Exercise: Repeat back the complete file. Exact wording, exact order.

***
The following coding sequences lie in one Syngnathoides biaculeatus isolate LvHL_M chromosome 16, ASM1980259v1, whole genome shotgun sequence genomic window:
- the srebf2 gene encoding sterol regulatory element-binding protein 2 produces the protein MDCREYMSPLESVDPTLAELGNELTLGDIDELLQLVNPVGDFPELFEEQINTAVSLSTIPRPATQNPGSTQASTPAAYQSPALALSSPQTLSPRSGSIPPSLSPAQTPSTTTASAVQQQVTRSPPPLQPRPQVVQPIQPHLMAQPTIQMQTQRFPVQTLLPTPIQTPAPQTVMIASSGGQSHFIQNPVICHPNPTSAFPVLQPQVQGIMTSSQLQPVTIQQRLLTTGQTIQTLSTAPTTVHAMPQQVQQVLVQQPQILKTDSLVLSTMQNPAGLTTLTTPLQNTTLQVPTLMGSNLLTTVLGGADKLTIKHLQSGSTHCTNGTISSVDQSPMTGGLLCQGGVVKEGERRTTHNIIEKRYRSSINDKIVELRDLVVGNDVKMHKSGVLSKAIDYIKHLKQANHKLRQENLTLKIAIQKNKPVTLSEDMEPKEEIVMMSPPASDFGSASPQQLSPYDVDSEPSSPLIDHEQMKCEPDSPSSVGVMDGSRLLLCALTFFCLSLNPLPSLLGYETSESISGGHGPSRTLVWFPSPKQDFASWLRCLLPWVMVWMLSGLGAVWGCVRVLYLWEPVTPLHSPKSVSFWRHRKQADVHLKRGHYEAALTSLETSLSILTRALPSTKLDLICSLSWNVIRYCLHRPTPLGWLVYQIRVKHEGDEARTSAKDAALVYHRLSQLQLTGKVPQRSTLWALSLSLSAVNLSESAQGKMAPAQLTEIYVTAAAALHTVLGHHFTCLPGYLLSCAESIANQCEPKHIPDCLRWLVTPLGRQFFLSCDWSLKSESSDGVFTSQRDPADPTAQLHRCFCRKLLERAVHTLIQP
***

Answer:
The following coding sequences lie in one Syngnathoides biaculeatus isolate LvHL_M chromosome 16, ASM1980259v1, whole genome shotgun sequence genomic window:
- the srebf2 gene encoding sterol regulatory element-binding protein 2 produces the protein MDCREYMSPLESVDPTLAELGNELTLGDIDELLQLVNPVGDFPELFEEQINTAVSLSTIPRPATQNPGSTQASTPAAYQSPALALSSPQTLSPRSGSIPPSLSPAQTPSTTTASAVQQQVTRSPPPLQPRPQVVQPIQPHLMAQPTIQMQTQRFPVQTLLPTPIQTPAPQTVMIASSGGQSHFIQNPVICHPNPTSAFPVLQPQVQGIMTSSQLQPVTIQQRLLTTGQTIQTLSTAPTTVHAMPQQVQQVLVQQPQILKTDSLVLSTMQNPAGLTTLTTPLQNTTLQVPTLMGSNLLTTVLGGADKLTIKHLQSGSTHCTNGTISSVDQSPMTGGLLCQGGVVKEGERRTTHNIIEKRYRSSINDKIVELRDLVVGNDVKMHKSGVLSKAIDYIKHLKQANHKLRQENLTLKIAIQKNKPVTLSEDMEPKEEIVMMSPPASDFGSASPQQLSPYDVDSEPSSPLIDHEQMKCEPDSPSSVGVMDGSRLLLCALTFFCLSLNPLPSLLGYETSESISGGHGPSRTLVWFPSPKQDFASWLRCLLPWVMVWMLSGLGAVWGCVRVLYLWEPVTPLHSPKSVSFWRHRKQADVHLKRGHYEAALTSLETSLSILTRALPSTKLDLICSLSWNVIRYCLHRPTPLGWLVYQIRVKHEGDEARTSAKDAALVYHRLSQLQLTGKVPQRSTLWALSLSLSAVNLSESAQGKMAPAQLTEIYVTAAAALHTVLGHHFTCLPGYLLSCAESIANQCEPKHIPDCLRWLVTPLGRQFFLSCDWSLKSESSDGVFTSQRDPADPTAQLHRCFCRKLLERAVHTLIQP